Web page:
Test Attribute #4 - Accuracy

This is the 4th post on test attributes that were described in the now even more famous “How to test your tests” post. If you want training and/or coaching on testing, contact me.


Accuracy is about pinpointing the location of the the failing code. If we know where the offending code is, we can easily analyze what problem we caused, and move on to fixing the problem.

The trivial example is tests that check different methods. Of course, if one of them fails, we know where to look.

Here’s another simple case, on the same method. We have a PositiveCalculator class that its Add method adds two positive numbers,  or throws an exception if they are not so positive:

public int Add(int a, int b) { if ((a < 0) || (b < 0)) throw new ArgumentException(); return a + b; }

We can then write the following tests:

[Test]public void AddTwoPositiveNumbers_GetResult() { PositiveCalculator calculator = new PositiveCalculator(); Assert.That(calculator.Add(2, 2), Is.EqualTo(4)); } [Test]public void AddTwoNegativeNumbers_Exception() { PositiveCalculator calculator = new PositiveCalculator(); Assert.Throws<ArgumentException> (() => calculator.Add(-5, -5)); }

Looking at the tests, we already see they check two different behaviors. When we combine what we read from the tests, and the tested code, it’s easy to relate the parts of the code to each tests. So if one of them fails, we’ll know where to look.

Unfortunately code doesn’t always look like this.  It usually starts like that, but then grows to monster-size functions. When it does, it either becomes untestable, or incurs tests that are large, overlap each other, and test multiple things. None of those are accurate tests.

So what can we do?

Let’s start with the preventive measure: Don’t let the code grow. Be merciless about keeping methods small, and use The Single Responsibility Principle to extract code into smaller, easy testable and accurate functions.

But I didn’t write this code!

How do I make my tests accurate?

Here’s what you can do. Now that you have a test, or a bunch of them, it’s time to make use of them: Start refactoring the code. Having the tests in place, will tell you if you’re breaking stuff, and it’s very easy going back to working mode, because refactoring is also done in small steps.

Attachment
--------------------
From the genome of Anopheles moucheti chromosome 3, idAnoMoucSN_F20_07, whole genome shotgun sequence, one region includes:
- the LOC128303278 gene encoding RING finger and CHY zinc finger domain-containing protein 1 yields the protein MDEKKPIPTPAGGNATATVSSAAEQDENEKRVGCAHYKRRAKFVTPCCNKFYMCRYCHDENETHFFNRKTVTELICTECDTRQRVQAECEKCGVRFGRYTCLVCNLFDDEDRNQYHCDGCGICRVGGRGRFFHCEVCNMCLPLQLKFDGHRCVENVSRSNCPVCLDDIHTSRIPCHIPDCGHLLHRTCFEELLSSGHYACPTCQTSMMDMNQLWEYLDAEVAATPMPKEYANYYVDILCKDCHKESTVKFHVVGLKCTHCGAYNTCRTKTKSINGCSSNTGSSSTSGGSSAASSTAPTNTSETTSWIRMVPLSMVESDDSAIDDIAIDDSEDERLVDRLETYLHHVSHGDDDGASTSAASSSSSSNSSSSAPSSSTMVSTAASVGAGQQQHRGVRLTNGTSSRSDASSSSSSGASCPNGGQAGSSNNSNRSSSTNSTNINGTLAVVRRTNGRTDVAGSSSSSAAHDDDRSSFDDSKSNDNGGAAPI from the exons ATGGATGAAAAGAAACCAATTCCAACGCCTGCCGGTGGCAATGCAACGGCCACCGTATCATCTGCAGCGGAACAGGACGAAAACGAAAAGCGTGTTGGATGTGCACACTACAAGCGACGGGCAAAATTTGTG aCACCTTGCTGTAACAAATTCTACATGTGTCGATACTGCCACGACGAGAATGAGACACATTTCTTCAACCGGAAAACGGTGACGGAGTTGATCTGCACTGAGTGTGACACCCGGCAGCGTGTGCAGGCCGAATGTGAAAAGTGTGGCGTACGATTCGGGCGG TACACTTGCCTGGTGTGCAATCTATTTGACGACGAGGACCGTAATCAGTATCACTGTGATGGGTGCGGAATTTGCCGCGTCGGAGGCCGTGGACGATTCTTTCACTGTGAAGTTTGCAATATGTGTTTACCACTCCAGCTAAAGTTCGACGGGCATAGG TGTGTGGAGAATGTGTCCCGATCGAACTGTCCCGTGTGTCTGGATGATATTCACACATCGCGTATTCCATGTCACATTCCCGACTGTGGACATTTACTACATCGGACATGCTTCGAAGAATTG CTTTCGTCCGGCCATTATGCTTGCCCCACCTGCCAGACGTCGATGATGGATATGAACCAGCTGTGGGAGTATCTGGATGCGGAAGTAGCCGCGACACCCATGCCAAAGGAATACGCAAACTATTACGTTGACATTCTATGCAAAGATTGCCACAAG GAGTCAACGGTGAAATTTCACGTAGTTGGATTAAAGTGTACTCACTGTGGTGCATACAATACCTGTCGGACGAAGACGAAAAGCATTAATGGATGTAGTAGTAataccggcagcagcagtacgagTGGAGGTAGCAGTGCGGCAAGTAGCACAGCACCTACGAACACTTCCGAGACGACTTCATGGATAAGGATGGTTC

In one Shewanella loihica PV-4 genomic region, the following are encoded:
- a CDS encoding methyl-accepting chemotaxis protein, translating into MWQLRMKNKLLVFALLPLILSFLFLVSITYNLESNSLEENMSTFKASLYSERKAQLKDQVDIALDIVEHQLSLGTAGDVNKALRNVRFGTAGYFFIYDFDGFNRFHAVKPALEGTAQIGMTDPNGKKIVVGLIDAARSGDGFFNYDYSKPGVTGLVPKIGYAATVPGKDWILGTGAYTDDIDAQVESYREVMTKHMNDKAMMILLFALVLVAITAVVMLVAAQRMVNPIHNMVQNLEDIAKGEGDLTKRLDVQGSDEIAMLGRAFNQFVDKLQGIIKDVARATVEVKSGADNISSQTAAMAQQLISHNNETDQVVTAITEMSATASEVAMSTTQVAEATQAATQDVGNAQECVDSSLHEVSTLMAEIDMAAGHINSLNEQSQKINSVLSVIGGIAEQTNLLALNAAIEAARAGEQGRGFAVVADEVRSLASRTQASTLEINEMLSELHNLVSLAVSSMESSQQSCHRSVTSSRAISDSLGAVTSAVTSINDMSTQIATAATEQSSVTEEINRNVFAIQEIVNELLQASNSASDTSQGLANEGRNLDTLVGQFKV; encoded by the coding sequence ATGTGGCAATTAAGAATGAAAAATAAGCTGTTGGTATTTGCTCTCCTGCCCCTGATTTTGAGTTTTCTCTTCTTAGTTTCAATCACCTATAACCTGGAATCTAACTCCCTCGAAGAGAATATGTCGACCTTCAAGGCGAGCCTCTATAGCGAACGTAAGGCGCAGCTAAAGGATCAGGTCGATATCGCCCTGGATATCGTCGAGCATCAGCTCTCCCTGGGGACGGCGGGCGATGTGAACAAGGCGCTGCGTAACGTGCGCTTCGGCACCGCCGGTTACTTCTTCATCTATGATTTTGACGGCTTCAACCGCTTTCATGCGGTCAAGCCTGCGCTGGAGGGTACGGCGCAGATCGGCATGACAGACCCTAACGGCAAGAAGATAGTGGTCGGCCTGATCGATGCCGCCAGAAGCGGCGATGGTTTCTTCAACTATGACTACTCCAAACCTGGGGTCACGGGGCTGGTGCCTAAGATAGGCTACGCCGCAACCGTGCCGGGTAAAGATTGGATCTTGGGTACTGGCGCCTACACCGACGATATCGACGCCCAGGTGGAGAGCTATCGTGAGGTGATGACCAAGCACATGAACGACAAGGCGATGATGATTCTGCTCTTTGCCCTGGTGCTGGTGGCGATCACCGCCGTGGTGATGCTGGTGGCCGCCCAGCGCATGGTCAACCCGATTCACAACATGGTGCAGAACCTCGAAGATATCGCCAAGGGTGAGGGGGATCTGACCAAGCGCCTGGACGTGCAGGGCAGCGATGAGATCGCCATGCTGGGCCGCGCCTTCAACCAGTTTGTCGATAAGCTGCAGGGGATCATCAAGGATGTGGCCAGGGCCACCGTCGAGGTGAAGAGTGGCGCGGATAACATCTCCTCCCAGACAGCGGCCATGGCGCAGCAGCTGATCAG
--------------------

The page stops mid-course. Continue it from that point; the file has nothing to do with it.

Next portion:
Once you have broken the code into smaller pieces, you can now write smaller tests, which give  you the accuracy that the bigger tests didn’t have. In fact, you might want to replace the big tests with some smaller ones, if they give better information and performance for the same coverage.

We can also make the tests more accurate with the following methods:
  • One Assert per test – When you check only one thing, chances are that your test is more accurate than when checking multiple things. If you have more Asserts in your tests, break them into multiple tests.
  • Test shorter scenarios – In legacy code, it’s tempting to test large scenarios, because the code does a lot, and does not expose entry points to single operations. Try to test shorter scenarios rather than long ones, and smaller objects rather than large one. Try to break long scenarios into short ones. If you use the big tests to refactor the code, you can then write smaller, more accurate tests.
  • Mock unrelated stuff- If you have dependencies that do multiple things, and therefore make longer scenarios, mock them. You’ll make the test more accurate because it now runs through the relevant code you’re interested in.